There is a meme that started somewhere during the post-Brexit period when the reality of what the United Kingdom's departure from the European Union really meant started hitting home. It got picked up by people in the US to talk about voter regret for electing Trump. It goes like this:
"I didn't think the leopard would eat my face," said the woman who voted for the Let Leopards Eat Faces party.
I'm thinking about this right now with regards to the reductions in force (RIFs) happening in US-based big tech. We don't know for sure why this is happening, but there are several competing (and probably overlapping) theories:
- A major hedge fund is pushing the majors to cut staffing in a cynical bid to reduce salary inflation in the industry, and make their job of investing in growth companies easier by reducing their payroll expenses.
- Inflation-related softening in consumer and business consumption hitting the growth percentages of these companies hard enough they have to make up the gap in profitability, which means cuts.
- Seeing the majors cut staffing means you can avoid a public relations hit by me too-ing your own reduction in force in a cynical bid to reduce salary inflation and make hiring less expensive over the next year or so.
- Seeing several members of the peer companies you picked in your Radford salary survey do RIFs, so you cut some high cost staff to further reduce salary inflation and make hiring less expensive over the next year or so.
You might notice a theme here, which is what reminded me of the face eating leopard parable. There is a piece of advice I tell people at work that relates to this:
(DayJob) is a publicly traded SaaS company in the United States, forget this at your peril.
This is a nonspecific warning, but I mean it in the sense that we all are still working for a face-eating leopard; just one that's more domesticated than many of the others. When push comes to shove, it'll still eat faces. Yes, the benefits are pretty good and they haven't done a RIF yet; but do not mistake this for a sign that they will not ever perform a RIF. In case you need it specified, the theme in the above list is "reduce the pace of salary inflation and make hiring less expensive over the next year or so," which can be accomplished several ways, one of which is a RIF.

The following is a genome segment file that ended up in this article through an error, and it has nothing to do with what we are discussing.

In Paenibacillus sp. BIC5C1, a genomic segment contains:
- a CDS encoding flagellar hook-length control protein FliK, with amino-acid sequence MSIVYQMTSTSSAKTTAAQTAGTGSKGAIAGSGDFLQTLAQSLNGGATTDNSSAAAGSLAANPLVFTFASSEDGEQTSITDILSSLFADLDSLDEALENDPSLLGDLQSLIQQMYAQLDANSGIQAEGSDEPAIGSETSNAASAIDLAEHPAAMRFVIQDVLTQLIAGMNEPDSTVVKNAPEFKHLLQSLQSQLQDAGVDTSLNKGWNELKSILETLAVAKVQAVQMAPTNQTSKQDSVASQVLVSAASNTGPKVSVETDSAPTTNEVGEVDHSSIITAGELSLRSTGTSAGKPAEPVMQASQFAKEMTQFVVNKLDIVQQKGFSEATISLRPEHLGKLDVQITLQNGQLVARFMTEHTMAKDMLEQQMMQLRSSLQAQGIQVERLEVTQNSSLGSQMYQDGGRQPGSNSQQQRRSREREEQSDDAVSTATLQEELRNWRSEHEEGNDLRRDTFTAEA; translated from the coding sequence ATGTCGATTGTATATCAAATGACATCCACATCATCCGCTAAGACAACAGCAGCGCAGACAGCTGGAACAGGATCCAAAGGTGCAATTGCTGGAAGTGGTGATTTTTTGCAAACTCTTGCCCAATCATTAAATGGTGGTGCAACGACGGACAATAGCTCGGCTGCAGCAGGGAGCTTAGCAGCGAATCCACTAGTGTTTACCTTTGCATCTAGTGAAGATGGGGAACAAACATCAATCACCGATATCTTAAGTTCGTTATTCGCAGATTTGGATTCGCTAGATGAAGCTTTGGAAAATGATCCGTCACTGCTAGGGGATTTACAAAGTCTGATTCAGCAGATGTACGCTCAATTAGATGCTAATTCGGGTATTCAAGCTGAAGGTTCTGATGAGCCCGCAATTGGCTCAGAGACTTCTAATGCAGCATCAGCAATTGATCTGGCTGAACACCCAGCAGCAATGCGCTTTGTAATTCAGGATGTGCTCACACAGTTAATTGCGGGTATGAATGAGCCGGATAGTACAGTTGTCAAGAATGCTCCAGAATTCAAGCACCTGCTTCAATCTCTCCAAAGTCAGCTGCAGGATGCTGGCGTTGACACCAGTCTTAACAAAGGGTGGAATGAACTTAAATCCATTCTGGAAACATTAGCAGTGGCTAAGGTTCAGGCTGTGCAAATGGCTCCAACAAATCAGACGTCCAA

There are other ways to reduce the pace of salary inflation and make hiring cheaper:
- Stop focus-hiring in "high cost metros" like San Francisco, New York, and London and instead focus hiring in cheaper metros like Atlanta and Dublin. This is great for two reasons. First, it makes the base-salary of most of your new talent rather lower than the base salary of the high cost metro talent; second, salary inflation is compressed in these lesser metros so your talent stays cheaper. The pandemic made this option more palatable due to the move to remote working styles.
- Start hiring in friendly foreign markets that are cheaper than US markets. This takes significant investment, but is a move well known to the tech industry: off-shoring. Eastern Europe is +8 hours from San Francisco much of the year, which makes it a great place to start adding talent to work towards "follow the sun" support of your systems. Eastern Europe's cost of living is relatively low, which means the talent comes cheaper. -8 hours from SF is the middle of the Pacific, it's a big ocean, but is part of why you see Australian and Chinese centers. Some opt to go the India route and deal with a 10 or 14 hour time difference instead.